Wednesday, June 15, 2011
Can there be good without God? an honest atheist response
Last week I was in a team of Christian theists, debating a team of atheists at Flinders University. The question was Can there be good without God? (Here is what I said and here are some reflections on the nature of a debate).
I realised over the weekend that I probably left my conclusion at home. Here it is, part of an Easter sermon from 2009 – from an article, written for the UK Independent newspaper, by a man called Matthew Parris. Titled As an atheist, I truly believe Africa needs God.
The article tells the story, of how Matthew grew up in Africa, became a journalist, declared himself an atheist and became a well known gay rights activist.
In 2008, he was invited back to Africa by a charity. This is what he wrote:
“travelling in Malawi refreshed …[a]… belief … I’ve been trying to banish all my life …. an observation I’ve been unable to avoid since my African childhood. It confounds my ideological beliefs, stubbornly refuses to fit my world view, and has embarrassed my growing belief that there is no God. Now a confirmed atheist, I’ve become convinced …. [that] In Africa Christianity changes people’s hearts. It brings a spiritual transformation. The rebirth is real. The change is good.”
Parris goes on to say how he used to accept Christian involvement in Africa only because it was practical. Shame about the God stuff, the wierd Christian beliefs in things like resurrection.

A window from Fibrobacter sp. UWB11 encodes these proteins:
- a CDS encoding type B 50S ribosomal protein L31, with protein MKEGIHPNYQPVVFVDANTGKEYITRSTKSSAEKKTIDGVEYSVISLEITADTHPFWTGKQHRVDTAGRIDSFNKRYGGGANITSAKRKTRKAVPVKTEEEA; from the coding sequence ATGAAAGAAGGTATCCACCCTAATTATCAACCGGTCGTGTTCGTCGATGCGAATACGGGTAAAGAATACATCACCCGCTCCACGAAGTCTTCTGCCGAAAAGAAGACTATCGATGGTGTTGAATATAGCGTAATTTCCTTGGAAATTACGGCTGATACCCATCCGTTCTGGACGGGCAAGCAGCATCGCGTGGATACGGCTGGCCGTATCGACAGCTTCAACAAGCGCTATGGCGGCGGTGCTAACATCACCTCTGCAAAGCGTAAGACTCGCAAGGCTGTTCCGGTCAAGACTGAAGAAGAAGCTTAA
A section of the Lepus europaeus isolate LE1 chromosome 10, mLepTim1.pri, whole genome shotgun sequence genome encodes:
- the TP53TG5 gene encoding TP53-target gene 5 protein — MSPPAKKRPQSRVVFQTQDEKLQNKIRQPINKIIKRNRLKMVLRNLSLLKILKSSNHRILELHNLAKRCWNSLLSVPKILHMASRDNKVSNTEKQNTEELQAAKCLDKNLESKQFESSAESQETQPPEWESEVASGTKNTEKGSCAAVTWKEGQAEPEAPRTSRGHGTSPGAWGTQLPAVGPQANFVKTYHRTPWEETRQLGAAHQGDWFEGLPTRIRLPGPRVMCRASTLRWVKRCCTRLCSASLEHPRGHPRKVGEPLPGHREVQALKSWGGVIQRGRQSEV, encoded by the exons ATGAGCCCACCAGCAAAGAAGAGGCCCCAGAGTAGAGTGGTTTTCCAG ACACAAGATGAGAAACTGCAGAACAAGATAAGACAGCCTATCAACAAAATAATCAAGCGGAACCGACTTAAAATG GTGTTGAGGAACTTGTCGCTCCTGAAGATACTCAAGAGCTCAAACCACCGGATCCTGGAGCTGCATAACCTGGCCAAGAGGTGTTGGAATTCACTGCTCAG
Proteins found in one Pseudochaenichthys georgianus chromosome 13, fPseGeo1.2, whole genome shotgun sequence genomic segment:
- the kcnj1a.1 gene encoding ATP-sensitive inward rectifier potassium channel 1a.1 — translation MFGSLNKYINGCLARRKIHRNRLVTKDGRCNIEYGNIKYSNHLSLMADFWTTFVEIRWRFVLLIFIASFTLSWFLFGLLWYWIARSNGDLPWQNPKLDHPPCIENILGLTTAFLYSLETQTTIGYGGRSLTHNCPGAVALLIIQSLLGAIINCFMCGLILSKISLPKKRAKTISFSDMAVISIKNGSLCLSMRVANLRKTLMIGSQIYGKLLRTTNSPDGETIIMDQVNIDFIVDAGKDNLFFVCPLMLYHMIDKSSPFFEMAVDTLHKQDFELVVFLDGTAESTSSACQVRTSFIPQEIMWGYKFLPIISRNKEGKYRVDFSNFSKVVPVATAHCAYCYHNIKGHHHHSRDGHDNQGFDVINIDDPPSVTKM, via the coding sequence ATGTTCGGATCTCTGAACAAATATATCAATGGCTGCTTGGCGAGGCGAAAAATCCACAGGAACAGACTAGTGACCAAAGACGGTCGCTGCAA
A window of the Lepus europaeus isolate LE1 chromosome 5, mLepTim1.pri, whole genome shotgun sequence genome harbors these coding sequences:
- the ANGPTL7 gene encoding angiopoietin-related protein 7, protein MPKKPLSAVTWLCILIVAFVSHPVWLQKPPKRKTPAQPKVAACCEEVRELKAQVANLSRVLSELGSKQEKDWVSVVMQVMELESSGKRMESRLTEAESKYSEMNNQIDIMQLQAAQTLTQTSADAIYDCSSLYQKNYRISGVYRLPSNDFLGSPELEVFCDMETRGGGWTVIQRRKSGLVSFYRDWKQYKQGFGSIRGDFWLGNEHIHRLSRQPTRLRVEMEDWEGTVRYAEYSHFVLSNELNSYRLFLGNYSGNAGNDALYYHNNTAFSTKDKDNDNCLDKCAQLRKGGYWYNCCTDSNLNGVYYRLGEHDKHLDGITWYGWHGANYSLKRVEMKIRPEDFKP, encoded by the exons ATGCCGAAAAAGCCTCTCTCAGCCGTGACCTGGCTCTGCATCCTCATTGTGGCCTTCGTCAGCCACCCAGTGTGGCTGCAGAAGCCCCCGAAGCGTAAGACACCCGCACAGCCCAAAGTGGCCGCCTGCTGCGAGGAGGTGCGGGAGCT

Because at least Christians were doing something practical and useful. Let them carry on because they care for sick and teach people to read and write.
But, says Parris, he can no longer avoid the facts. When you travel across Africa, says Parris, you I’m quoting again.
“Whenever we entered a territory worked by missionaries, we had to acknowledge that something changed in the faces of the people we passed and spoke to: something in their eyes, the way they approached you direct, man-to-man, without looking down or away. They had not become more deferential towards strangers … but more open … It would suit me to believe that their honesty, diligence and optimism in their work was unconnected with personal faith. [Yet t]heir work was … influenced by a conception of man’s place in the Universe that Christianity had taught.
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